[.ShellClassInfo] InfoTip=This folder is shared online. IconFile=C:\Program Files (x86)\Google\Drive\googledrivesync.exe IconIndex=12 [.ShellClassInfo] InfoTip=This folder is shared online. IconFile=C:\Program Files (x86)\Google\Drive\googledrivesync.exe IconIndex=12 [.ShellClassInfo] InfoTip=This folder is shared online. IconFile=C:\Program Files (x86)\Google\Drive\googledrivesync.exe IconIndex=12 15 Tips for Working with or near Electricitytcireland

15 Tips for Working with or near Electricity

7 Essential Job Safety Tips in the Workplace
October 7, 2015
SAFETY TIPS FOR WOMEN OUT ALONE
October 27, 2015
Show all

15 Tips for Working with or near Electricity

Electric Shock1

Why is it so important to work safely with or near electricity?

It is absolutely essential to work safely with or near electricity as failure to do so results in serious injury or even death.  The voltage of the electricity and the available electrical current in regular businesses and homes has enough power to cause death by electrocution. Even changing a light bulb without unplugging the lamp can be hazardous because coming in contact with the “hot”, “energized” or “live” part of the socket could kill a person.

Electric Shock2


https://www.youtube.com/watch?v=vhtQGQbuq6w

15 Tips for Working with or near Electricity

  • Be aware that unusually warm or hot outlets may be a sign that unsafe wiring conditions exists. Unplug any cords or extension cords to these outlets and do not use until a qualified electrician has checked the wiring.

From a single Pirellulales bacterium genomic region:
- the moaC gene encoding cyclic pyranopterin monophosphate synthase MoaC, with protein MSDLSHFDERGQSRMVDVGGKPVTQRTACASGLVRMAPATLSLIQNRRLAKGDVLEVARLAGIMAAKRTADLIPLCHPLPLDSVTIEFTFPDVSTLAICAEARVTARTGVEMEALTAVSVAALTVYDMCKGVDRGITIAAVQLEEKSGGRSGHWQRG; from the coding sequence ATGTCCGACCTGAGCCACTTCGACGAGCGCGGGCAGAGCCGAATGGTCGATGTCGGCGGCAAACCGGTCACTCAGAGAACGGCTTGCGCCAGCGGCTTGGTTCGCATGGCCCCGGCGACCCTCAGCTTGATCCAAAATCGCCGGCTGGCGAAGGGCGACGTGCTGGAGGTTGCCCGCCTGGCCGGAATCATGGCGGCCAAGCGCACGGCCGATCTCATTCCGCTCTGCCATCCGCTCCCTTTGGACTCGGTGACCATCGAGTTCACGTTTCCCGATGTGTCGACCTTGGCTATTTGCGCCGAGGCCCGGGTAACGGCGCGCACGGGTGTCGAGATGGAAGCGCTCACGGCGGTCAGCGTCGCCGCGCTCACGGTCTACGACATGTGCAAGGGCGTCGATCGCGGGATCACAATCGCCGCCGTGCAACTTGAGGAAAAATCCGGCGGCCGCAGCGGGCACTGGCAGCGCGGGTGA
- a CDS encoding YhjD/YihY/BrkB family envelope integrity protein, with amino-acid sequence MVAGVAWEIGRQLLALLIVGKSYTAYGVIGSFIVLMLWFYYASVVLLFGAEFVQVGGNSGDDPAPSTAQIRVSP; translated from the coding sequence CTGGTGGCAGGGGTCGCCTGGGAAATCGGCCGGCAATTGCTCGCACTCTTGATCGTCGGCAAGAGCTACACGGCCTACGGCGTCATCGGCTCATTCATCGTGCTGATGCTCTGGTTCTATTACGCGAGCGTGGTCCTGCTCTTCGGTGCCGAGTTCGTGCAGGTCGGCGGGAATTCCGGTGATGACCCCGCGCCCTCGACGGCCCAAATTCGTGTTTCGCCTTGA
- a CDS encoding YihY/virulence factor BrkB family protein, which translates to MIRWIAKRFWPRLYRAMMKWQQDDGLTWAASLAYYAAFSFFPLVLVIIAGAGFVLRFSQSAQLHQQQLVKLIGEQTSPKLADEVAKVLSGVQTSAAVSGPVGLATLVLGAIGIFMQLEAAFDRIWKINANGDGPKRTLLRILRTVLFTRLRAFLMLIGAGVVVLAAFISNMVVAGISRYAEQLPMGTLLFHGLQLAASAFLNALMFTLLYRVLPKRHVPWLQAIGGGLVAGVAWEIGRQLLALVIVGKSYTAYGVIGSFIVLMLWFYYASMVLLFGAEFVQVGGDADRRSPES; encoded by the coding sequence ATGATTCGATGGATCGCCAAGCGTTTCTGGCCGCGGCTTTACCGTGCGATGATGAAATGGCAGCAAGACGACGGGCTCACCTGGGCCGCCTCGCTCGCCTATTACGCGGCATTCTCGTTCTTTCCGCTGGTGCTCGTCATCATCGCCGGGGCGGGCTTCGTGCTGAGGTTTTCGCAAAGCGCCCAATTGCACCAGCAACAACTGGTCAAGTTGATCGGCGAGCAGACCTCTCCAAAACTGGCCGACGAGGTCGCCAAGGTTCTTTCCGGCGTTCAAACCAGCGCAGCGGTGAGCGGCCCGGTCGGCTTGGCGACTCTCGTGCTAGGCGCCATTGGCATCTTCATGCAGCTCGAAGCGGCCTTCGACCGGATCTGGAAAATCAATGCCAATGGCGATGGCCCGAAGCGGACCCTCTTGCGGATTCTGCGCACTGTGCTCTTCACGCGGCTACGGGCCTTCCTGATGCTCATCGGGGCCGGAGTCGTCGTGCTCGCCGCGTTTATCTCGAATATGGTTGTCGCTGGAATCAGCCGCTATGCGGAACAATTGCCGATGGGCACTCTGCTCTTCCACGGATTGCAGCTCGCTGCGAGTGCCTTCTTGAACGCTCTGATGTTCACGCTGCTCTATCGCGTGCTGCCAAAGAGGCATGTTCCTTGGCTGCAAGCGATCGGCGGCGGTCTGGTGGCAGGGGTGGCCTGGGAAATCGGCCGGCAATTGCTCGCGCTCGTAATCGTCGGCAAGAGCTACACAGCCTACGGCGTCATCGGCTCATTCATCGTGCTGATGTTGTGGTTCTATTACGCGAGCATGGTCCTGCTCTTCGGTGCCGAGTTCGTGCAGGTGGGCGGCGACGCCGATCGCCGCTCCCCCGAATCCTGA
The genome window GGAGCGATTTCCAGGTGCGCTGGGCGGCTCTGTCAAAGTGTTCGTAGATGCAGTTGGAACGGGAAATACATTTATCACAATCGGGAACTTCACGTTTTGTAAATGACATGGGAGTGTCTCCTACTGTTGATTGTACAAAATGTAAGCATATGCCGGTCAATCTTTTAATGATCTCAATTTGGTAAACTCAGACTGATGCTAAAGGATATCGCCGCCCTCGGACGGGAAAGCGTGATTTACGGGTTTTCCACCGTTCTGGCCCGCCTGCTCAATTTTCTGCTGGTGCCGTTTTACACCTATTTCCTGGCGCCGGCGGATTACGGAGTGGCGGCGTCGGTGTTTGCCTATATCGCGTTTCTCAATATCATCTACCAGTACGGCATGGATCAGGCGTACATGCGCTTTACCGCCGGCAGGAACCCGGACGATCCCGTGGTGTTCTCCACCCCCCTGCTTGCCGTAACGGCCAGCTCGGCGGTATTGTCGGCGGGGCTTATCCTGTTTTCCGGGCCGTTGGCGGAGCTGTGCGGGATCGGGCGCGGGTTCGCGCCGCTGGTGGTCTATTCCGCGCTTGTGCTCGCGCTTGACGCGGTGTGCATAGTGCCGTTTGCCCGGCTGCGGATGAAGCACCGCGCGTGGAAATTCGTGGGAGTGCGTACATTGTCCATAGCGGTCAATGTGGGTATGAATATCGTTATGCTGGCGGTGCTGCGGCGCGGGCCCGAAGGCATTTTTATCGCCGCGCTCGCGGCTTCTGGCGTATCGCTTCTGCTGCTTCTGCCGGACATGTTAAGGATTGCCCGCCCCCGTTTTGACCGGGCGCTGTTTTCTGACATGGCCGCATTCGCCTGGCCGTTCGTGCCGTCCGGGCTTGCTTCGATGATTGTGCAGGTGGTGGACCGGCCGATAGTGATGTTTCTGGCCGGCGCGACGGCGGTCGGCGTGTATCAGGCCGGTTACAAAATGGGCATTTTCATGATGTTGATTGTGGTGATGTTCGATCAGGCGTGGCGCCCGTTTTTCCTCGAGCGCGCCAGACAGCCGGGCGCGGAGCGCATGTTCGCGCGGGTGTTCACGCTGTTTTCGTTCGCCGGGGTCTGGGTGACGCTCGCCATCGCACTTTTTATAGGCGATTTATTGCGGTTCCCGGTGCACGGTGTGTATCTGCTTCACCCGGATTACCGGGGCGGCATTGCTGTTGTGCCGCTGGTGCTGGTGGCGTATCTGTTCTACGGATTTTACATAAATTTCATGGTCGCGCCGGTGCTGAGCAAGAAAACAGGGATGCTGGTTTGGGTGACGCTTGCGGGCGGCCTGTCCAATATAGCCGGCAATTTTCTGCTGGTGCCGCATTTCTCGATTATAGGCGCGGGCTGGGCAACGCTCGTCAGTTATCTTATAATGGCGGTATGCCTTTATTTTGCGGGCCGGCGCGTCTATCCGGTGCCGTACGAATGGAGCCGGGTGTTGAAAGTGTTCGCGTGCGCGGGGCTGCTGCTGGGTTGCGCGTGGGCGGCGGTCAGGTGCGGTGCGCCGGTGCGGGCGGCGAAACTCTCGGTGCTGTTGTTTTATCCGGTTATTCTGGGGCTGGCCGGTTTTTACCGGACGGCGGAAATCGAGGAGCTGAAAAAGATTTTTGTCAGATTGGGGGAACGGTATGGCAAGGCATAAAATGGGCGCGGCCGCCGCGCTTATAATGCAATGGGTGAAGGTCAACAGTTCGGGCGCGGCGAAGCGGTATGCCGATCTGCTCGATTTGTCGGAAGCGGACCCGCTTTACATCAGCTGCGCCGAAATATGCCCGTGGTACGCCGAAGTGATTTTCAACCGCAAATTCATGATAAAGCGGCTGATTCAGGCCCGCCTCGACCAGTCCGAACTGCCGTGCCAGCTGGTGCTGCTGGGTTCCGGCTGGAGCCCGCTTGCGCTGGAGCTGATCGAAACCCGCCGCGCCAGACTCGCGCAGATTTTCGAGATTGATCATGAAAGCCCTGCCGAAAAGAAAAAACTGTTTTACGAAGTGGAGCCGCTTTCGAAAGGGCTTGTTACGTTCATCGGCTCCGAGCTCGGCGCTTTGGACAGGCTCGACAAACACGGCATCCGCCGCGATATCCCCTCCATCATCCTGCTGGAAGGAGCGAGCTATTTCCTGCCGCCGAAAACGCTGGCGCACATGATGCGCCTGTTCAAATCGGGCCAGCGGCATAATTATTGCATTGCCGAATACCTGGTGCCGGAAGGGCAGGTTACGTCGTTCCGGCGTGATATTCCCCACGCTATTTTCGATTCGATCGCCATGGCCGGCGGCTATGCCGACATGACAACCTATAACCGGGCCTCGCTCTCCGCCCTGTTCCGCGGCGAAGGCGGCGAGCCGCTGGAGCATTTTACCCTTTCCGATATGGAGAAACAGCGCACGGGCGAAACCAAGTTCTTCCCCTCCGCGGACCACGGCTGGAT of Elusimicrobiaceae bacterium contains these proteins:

• Risk of electric shock is greater in areas that are wet or damp. Install Ground Fault Circuit Interrupters (GFCIs) as they will interrupt the electrical circuit before a current sufficient to cause death or serious injury occurs.
  • Always use ladders made with non-conductive side rails (e.g., fibreglass) when working with or near electricity or power lines.
  • Always tape extension cords to walls or floors when necessary. Nails and staples can damage extension cords causing fire and shock hazards.
  • Use extension cords or equipment that is rated for the level of amperage or wattage that you are using.
  • Place halogen lights away from combustible materials such as cloths or curtains. Halogen lamps can become very hot and may be a fire hazard.
  • Make sure that exposed receptacle boxes are made of non-conductive materials.
  • Always use the correct size fuse. Replacing a fuse with one of a larger size can cause excessive currents in the wiring and possibly start a fire.
  • Label all circuit breakers and fuse boxes clearly. Each switch should be positively identified as to which outlet or appliance it is for.
  • Inspect portable cord-and-plug connected equipment, extension cords, power bars, and electrical fittings for damage or wear before each use. Repair or replace damaged equipment immediately.
  • Use a portable in-line Ground Fault Circuit Interrupter (GFCI) if you are not certain that the receptacle you are plugging your extension cord into is GFCI protected.
  • Know where the panel and circuit breakers are located in case of an emergency.
  • Do not use portable cord-and-plug connected power tools with the guards removed.
  • Do not use outlets or cords that have exposed wiring.
  • Do not touch a person or electrical apparatus in the event of an electrical accident. Always disconnect the power source first.

We hope you enjoyed these tips!

Take Care,

The TC Ireland Team

Reference:

http://www.hsa.ie/eng/Topics/Electricity/

http://www.ask-ehs.com/

tcireland
We are an established business specializing in Health & Safety. With our state of the art training facility centrally located beside Broombridge Train Station, We Bring the highest quality of training & Consultancy right to your doorstep!

Comments are closed.